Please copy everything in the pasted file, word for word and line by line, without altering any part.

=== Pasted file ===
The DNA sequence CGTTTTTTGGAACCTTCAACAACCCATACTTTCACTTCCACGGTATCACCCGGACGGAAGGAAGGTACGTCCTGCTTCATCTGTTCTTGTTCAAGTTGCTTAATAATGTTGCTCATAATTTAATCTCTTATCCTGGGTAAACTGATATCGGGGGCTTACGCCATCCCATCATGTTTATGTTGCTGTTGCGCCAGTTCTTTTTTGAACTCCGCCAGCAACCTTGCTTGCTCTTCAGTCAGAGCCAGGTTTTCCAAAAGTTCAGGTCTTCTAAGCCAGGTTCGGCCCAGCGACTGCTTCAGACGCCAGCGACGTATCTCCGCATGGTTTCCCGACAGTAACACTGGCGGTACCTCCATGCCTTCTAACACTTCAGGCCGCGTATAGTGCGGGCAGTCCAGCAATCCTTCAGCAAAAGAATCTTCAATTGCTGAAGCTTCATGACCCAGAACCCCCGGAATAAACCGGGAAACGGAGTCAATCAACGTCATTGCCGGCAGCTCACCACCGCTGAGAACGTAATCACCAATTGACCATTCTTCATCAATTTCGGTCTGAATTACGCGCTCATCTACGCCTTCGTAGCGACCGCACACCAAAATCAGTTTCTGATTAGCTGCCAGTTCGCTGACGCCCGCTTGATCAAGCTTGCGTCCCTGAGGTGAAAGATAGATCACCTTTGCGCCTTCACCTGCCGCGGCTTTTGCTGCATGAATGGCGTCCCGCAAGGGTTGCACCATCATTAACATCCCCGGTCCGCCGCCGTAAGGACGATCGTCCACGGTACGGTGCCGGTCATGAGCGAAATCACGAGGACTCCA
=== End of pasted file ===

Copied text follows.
The DNA sequence CGTTTTTTGGAACCTTCAACAACCCATACTTTCACTTCCACGGTATCACCCGGACGGAAGGAAGGTACGTCCTGCTTCATCTGTTCTTGTTCAAGTTGCTTAATAATGTTGCTCATAATTTAATCTCTTATCCTGGGTAAACTGATATCGGGGGCTTACGCCATCCCATCATGTTTATGTTGCTGTTGCGCCAGTTCTTTTTTGAACTCCGCCAGCAACCTTGCTTGCTCTTCAGTCAGAGCCAGGTTTTCCAAAAGTTCAGGTCTTCTAAGCCAGGTTCGGCCCAGCGACTGCTTCAGACGCCAGCGACGTATCTCCGCATGGTTTCCCGACAGTAACACTGGCGGTACCTCCATGCCTTCTAACACTTCAGGCCGCGTATAGTGCGGGCAGTCCAGCAATCCTTCAGCAAAAGAATCTTCAATTGCTGAAGCTTCATGACCCAGAACCCCCGGAATAAACCGGGAAACGGAGTCAATCAACGTCATTGCCGGCAGCTCACCACCGCTGAGAACGTAATCACCAATTGACCATTCTTCATCAATTTCGGTCTGAATTACGCGCTCATCTACGCCTTCGTAGCGACCGCACACCAAAATCAGTTTCTGATTAGCTGCCAGTTCGCTGACGCCCGCTTGATCAAGCTTGCGTCCCTGAGGTGAAAGATAGATCACCTTTGCGCCTTCACCTGCCGCGGCTTTTGCTGCATGAATGGCGTCCCGCAAGGGTTGCACCATCATTAACATCCCCGGTCCGCCGCCGTAAGGACGATCGTCCACGGTACGGTGCCGGTCATGAGCGAAATCACGAGGACTCCA